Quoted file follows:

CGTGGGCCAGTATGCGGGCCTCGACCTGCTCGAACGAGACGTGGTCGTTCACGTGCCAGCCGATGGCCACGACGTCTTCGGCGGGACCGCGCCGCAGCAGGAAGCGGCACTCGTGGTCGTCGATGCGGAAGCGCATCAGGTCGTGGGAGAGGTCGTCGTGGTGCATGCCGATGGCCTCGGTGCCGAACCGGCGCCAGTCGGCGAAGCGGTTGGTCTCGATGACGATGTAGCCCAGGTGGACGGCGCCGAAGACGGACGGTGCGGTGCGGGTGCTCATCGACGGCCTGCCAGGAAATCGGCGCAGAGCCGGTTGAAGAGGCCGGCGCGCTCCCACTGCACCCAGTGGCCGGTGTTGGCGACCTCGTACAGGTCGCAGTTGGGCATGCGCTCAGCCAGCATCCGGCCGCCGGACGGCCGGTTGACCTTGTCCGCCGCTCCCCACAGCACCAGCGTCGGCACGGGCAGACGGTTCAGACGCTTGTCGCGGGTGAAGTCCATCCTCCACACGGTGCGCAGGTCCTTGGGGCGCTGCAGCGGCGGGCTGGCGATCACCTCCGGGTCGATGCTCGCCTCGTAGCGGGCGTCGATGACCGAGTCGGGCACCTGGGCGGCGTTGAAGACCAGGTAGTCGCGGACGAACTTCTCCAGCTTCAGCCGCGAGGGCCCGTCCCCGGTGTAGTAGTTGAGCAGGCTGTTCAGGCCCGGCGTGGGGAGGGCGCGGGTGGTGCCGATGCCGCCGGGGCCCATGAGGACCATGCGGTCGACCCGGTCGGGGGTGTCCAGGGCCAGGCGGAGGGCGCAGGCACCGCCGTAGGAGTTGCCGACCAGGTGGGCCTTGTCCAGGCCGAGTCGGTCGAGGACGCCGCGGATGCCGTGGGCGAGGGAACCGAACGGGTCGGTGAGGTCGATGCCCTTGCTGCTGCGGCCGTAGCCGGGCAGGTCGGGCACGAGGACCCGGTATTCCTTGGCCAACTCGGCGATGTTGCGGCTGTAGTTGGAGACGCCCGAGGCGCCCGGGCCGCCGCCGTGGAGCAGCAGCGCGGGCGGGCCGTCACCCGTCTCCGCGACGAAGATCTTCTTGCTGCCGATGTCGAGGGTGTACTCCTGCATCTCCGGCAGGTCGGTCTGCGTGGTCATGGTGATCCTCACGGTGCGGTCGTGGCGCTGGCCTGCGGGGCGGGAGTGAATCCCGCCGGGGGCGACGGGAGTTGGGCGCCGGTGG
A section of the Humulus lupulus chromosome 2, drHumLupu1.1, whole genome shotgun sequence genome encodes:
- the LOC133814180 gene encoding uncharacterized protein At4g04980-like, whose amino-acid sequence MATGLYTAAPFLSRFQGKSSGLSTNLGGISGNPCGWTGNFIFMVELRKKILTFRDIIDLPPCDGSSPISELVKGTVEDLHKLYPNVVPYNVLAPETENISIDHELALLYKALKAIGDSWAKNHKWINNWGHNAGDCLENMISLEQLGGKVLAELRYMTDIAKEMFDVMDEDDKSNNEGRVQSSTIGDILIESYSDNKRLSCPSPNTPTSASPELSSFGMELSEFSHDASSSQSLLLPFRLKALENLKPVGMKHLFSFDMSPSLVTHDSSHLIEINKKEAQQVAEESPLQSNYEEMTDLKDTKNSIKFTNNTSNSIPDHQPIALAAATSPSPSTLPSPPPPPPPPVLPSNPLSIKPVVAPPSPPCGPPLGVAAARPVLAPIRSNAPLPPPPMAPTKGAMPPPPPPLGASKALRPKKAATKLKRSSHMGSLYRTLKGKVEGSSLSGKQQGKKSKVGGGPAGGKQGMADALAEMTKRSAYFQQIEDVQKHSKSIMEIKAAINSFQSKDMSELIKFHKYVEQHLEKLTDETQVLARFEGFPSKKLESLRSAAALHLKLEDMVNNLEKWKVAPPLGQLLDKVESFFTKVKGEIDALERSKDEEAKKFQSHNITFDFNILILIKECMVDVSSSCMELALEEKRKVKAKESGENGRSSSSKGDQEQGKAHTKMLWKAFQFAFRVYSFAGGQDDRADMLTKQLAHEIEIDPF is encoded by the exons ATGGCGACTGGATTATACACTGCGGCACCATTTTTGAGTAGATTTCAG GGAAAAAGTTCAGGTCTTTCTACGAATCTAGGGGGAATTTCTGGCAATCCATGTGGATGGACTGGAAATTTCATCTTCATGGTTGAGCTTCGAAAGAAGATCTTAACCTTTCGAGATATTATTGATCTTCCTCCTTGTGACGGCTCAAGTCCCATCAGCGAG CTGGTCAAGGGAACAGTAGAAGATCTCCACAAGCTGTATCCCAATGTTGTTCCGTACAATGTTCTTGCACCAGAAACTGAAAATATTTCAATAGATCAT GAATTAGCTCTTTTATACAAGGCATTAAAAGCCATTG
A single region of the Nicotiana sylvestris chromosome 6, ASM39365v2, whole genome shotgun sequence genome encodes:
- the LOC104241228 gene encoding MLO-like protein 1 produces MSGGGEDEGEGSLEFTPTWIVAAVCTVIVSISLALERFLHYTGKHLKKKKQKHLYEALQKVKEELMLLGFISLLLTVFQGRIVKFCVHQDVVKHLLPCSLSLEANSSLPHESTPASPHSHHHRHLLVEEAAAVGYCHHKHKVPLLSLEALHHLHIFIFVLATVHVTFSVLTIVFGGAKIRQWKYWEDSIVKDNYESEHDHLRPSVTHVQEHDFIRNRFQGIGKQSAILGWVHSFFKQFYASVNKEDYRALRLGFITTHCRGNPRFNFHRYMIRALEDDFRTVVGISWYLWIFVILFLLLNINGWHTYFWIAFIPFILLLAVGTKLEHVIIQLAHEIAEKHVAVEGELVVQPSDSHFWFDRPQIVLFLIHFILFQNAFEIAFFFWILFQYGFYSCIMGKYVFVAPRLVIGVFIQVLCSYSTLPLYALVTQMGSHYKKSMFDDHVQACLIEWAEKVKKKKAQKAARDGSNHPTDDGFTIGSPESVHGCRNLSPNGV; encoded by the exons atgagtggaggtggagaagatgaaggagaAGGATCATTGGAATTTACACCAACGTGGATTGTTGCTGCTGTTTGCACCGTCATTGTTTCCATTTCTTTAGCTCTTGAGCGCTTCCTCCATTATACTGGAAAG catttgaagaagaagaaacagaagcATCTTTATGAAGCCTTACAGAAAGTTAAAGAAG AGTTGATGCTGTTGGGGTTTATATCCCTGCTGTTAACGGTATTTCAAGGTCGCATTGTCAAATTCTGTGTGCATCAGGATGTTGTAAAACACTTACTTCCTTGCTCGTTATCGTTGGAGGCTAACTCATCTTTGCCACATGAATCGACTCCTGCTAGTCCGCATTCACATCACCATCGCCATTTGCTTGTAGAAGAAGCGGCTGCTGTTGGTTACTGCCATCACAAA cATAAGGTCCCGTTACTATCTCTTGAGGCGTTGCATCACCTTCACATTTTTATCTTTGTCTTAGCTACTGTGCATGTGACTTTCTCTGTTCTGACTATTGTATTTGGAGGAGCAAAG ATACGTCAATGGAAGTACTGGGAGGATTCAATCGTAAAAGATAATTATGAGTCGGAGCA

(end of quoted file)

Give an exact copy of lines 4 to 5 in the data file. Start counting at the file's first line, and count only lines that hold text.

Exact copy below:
A single region of the Nicotiana sylvestris chromosome 6, ASM39365v2, whole genome shotgun sequence genome encodes:
- the LOC104241228 gene encoding MLO-like protein 1 produces MSGGGEDEGEGSLEFTPTWIVAAVCTVIVSISLALERFLHYTGKHLKKKKQKHLYEALQKVKEELMLLGFISLLLTVFQGRIVKFCVHQDVVKHLLPCSLSLEANSSLPHESTPASPHSHHHRHLLVEEAAAVGYCHHKHKVPLLSLEALHHLHIFIFVLATVHVTFSVLTIVFGGAKIRQWKYWEDSIVKDNYESEHDHLRPSVTHVQEHDFIRNRFQGIGKQSAILGWVHSFFKQFYASVNKEDYRALRLGFITTHCRGNPRFNFHRYMIRALEDDFRTVVGISWYLWIFVILFLLLNINGWHTYFWIAFIPFILLLAVGTKLEHVIIQLAHEIAEKHVAVEGELVVQPSDSHFWFDRPQIVLFLIHFILFQNAFEIAFFFWILFQYGFYSCIMGKYVFVAPRLVIGVFIQVLCSYSTLPLYALVTQMGSHYKKSMFDDHVQACLIEWAEKVKKKKAQKAARDGSNHPTDDGFTIGSPESVHGCRNLSPNGV; encoded by the exons atgagtggaggtggagaagatgaaggagaAGGATCATTGGAATTTACACCAACGTGGATTGTTGCTGCTGTTTGCACCGTCATTGTTTCCATTTCTTTAGCTCTTGAGCGCTTCCTCCATTATACTGGAAAG catttgaagaagaagaaacagaagcATCTTTATGAAGCCTTACAGAAAGTTAAAGAAG AGTTGATGCTGTTGGGGTTTATATCCCTGCTGTTAACGGTATTTCAAGGTCGCATTGTCAAATTCTGTGTGCATCAGGATGTTGTAAAACACTTACTTCCTTGCTCGTTATCGTTGGAGGCTAACTCATCTTTGCCACATGAATCGACTCCTGCTAGTCCGCATTCACATCACCATCGCCATTTGCTTGTAGAAGAAGCGGCTGCTGTTGGTTACTGCCATCACAAA cATAAGGTCCCGTTACTATCTCTTGAGGCGTTGCATCACCTTCACATTTTTATCTTTGTCTTAGCTACTGTGCATGTGACTTTCTCTGTTCTGACTATTGTATTTGGAGGAGCAAAG ATACGTCAATGGAAGTACTGGGAGGATTCAATCGTAAAAGATAATTATGAGTCGGAGCA